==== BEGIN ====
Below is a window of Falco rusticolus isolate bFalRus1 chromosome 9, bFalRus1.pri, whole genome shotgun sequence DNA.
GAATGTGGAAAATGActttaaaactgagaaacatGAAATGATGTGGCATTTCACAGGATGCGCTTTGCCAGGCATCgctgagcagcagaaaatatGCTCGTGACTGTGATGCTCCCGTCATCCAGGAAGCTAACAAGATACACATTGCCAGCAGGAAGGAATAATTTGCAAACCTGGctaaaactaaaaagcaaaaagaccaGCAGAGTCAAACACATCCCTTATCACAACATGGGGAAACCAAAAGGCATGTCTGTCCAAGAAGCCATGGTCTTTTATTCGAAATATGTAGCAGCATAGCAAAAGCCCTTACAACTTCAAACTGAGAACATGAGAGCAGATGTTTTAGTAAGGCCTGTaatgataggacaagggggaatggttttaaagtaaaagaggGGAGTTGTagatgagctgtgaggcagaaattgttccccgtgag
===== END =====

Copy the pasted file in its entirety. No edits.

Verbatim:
Below is a window of Falco rusticolus isolate bFalRus1 chromosome 9, bFalRus1.pri, whole genome shotgun sequence DNA.
GAATGTGGAAAATGActttaaaactgagaaacatGAAATGATGTGGCATTTCACAGGATGCGCTTTGCCAGGCATCgctgagcagcagaaaatatGCTCGTGACTGTGATGCTCCCGTCATCCAGGAAGCTAACAAGATACACATTGCCAGCAGGAAGGAATAATTTGCAAACCTGGctaaaactaaaaagcaaaaagaccaGCAGAGTCAAACACATCCCTTATCACAACATGGGGAAACCAAAAGGCATGTCTGTCCAAGAAGCCATGGTCTTTTATTCGAAATATGTAGCAGCATAGCAAAAGCCCTTACAACTTCAAACTGAGAACATGAGAGCAGATGTTTTAGTAAGGCCTGTaatgataggacaagggggaatggttttaaagtaaaagaggGGAGTTGTagatgagctgtgaggcagaaattgttccccgtgag